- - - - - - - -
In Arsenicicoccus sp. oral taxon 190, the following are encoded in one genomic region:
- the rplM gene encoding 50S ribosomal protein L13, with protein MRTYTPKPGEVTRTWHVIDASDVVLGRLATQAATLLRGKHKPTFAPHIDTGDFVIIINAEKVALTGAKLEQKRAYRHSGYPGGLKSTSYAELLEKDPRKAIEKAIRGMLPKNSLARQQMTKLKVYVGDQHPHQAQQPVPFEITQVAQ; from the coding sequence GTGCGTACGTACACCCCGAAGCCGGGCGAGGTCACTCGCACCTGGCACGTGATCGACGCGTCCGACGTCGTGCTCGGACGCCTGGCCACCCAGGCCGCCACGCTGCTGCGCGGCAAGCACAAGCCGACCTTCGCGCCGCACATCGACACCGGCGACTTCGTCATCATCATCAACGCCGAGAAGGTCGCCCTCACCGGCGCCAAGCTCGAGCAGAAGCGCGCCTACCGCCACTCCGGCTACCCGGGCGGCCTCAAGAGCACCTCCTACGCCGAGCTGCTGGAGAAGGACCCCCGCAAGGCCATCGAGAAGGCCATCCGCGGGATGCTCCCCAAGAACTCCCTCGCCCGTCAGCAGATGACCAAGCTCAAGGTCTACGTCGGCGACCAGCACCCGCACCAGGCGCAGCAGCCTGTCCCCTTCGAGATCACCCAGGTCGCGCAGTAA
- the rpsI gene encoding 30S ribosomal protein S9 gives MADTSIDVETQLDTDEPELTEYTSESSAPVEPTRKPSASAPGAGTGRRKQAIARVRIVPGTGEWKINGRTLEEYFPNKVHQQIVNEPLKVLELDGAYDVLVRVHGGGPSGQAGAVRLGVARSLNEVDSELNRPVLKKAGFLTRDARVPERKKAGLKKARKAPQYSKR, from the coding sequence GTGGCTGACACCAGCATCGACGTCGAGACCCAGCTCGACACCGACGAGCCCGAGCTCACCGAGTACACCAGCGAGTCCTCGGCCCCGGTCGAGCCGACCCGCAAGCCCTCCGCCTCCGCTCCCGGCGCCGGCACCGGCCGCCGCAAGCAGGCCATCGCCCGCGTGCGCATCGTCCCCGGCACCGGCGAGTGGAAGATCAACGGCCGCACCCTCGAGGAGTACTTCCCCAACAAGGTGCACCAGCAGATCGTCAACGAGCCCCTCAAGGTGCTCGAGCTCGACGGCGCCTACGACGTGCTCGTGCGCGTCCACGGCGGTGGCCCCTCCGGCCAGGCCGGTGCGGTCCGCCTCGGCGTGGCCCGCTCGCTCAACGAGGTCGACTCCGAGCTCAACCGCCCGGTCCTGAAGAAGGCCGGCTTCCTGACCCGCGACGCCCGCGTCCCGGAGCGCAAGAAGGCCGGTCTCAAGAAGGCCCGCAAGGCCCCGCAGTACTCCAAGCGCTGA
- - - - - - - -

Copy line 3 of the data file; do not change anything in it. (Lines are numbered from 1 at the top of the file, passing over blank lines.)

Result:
- the rpsI gene encoding 30S ribosomal protein S9 gives MADTSIDVETQLDTDEPELTEYTSESSAPVEPTRKPSASAPGAGTGRRKQAIARVRIVPGTGEWKINGRTLEEYFPNKVHQQIVNEPLKVLELDGAYDVLVRVHGGGPSGQAGAVRLGVARSLNEVDSELNRPVLKKAGFLTRDARVPERKKAGLKKARKAPQYSKR, from the coding sequence GTGGCTGACACCAGCATCGACGTCGAGACCCAGCTCGACACCGACGAGCCCGAGCTCACCGAGTACACCAGCGAGTCCTCGGCCCCGGTCGAGCCGACCCGCAAGCCCTCCGCCTCCGCTCCCGGCGCCGGCACCGGCCGCCGCAAGCAGGCCATCGCCCGCGTGCGCATCGTCCCCGGCACCGGCGAGTGGAAGATCAACGGCCGCACCCTCGAGGAGTACTTCCCCAACAAGGTGCACCAGCAGATCGTCAACGAGCCCCTCAAGGTGCTCGAGCTCGACGGCGCCTACGACGTGCTCGTGCGCGTCCACGGCGGTGGCCCCTCCGGCCAGGCCGGTGCGGTCCGCCTCGGCGTGGCCCGCTCGCTCAACGAGGTCGACTCCGAGCTCAACCGCCCGGTCCTGAAGAAGGCCGGCTTCCTGACCCGCGACGCCCGCGTCCCGGAGCGCAAGAAGGCCGGTCTCAAGAAGGCCCGCAAGGCCCCGCAGTACTCCAAGCGCTGA